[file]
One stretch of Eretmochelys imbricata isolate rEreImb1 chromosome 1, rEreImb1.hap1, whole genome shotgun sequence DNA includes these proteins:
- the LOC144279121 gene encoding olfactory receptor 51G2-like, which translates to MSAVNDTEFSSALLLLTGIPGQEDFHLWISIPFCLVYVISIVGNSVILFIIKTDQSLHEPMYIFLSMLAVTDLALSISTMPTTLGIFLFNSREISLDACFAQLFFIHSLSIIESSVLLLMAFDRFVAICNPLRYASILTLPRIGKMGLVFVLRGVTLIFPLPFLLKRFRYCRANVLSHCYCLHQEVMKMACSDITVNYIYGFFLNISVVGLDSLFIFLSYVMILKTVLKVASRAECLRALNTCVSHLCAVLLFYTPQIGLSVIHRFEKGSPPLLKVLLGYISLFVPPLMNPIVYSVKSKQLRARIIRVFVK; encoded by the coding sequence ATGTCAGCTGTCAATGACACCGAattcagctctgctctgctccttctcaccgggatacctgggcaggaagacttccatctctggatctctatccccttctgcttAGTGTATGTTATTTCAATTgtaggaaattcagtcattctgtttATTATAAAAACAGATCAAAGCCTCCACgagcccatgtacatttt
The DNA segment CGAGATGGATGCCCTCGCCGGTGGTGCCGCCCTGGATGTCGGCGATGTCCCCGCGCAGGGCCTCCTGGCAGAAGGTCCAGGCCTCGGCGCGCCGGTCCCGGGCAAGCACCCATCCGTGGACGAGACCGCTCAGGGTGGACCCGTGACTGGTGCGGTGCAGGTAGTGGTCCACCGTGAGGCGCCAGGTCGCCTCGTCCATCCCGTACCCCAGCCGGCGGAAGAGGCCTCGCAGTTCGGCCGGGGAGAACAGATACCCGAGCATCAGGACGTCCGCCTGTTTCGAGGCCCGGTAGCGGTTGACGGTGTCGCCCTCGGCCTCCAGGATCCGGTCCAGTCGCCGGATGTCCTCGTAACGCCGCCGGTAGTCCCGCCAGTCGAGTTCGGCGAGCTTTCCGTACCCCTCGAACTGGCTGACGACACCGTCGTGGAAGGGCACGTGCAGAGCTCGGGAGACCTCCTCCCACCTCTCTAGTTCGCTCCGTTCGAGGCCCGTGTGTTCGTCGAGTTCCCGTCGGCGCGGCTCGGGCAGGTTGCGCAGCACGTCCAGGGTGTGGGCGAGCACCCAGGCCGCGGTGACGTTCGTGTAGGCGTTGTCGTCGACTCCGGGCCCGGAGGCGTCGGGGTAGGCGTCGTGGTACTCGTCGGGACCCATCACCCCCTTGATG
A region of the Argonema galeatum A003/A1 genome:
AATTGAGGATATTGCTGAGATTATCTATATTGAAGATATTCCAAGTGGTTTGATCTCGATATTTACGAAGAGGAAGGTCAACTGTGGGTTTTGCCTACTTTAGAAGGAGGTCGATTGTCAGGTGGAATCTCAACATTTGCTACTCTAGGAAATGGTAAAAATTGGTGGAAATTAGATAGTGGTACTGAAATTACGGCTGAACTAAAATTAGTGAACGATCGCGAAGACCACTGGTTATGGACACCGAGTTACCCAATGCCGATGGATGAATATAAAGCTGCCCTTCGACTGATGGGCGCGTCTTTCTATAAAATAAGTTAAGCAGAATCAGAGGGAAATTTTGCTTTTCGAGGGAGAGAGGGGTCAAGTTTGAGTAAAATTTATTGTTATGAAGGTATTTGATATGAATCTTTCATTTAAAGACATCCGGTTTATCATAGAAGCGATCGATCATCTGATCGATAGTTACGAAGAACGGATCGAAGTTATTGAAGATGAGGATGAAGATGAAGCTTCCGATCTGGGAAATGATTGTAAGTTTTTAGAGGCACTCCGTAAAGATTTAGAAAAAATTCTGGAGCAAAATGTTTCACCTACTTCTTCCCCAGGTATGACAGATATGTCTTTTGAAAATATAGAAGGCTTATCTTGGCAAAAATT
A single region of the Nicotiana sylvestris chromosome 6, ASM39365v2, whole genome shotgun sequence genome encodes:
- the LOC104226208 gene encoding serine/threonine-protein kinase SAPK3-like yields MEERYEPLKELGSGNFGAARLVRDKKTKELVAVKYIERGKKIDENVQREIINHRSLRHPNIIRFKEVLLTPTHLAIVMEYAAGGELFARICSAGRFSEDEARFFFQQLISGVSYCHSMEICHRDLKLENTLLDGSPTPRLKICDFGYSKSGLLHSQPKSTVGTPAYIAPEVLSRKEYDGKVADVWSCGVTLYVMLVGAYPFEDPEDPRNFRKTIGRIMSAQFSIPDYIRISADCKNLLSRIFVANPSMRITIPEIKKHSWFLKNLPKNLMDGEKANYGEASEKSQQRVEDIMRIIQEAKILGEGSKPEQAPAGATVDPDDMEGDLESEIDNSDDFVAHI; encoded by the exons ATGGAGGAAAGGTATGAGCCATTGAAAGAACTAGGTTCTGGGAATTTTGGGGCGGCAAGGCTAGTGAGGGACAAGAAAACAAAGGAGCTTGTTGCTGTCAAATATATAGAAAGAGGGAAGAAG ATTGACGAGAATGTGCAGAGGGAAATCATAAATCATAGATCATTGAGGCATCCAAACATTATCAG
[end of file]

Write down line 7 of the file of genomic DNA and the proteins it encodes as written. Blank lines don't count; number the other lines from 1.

- the LOC104226208 gene encoding serine/threonine-protein kinase SAPK3-like yields MEERYEPLKELGSGNFGAARLVRDKKTKELVAVKYIERGKKIDENVQREIINHRSLRHPNIIRFKEVLLTPTHLAIVMEYAAGGELFARICSAGRFSEDEARFFFQQLISGVSYCHSMEICHRDLKLENTLLDGSPTPRLKICDFGYSKSGLLHSQPKSTVGTPAYIAPEVLSRKEYDGKVADVWSCGVTLYVMLVGAYPFEDPEDPRNFRKTIGRIMSAQFSIPDYIRISADCKNLLSRIFVANPSMRITIPEIKKHSWFLKNLPKNLMDGEKANYGEASEKSQQRVEDIMRIIQEAKILGEGSKPEQAPAGATVDPDDMEGDLESEIDNSDDFVAHI; encoded by the exons ATGGAGGAAAGGTATGAGCCATTGAAAGAACTAGGTTCTGGGAATTTTGGGGCGGCAAGGCTAGTGAGGGACAAGAAAACAAAGGAGCTTGTTGCTGTCAAATATATAGAAAGAGGGAAGAAG ATTGACGAGAATGTGCAGAGGGAAATCATAAATCATAGATCATTGAGGCATCCAAACATTATCAG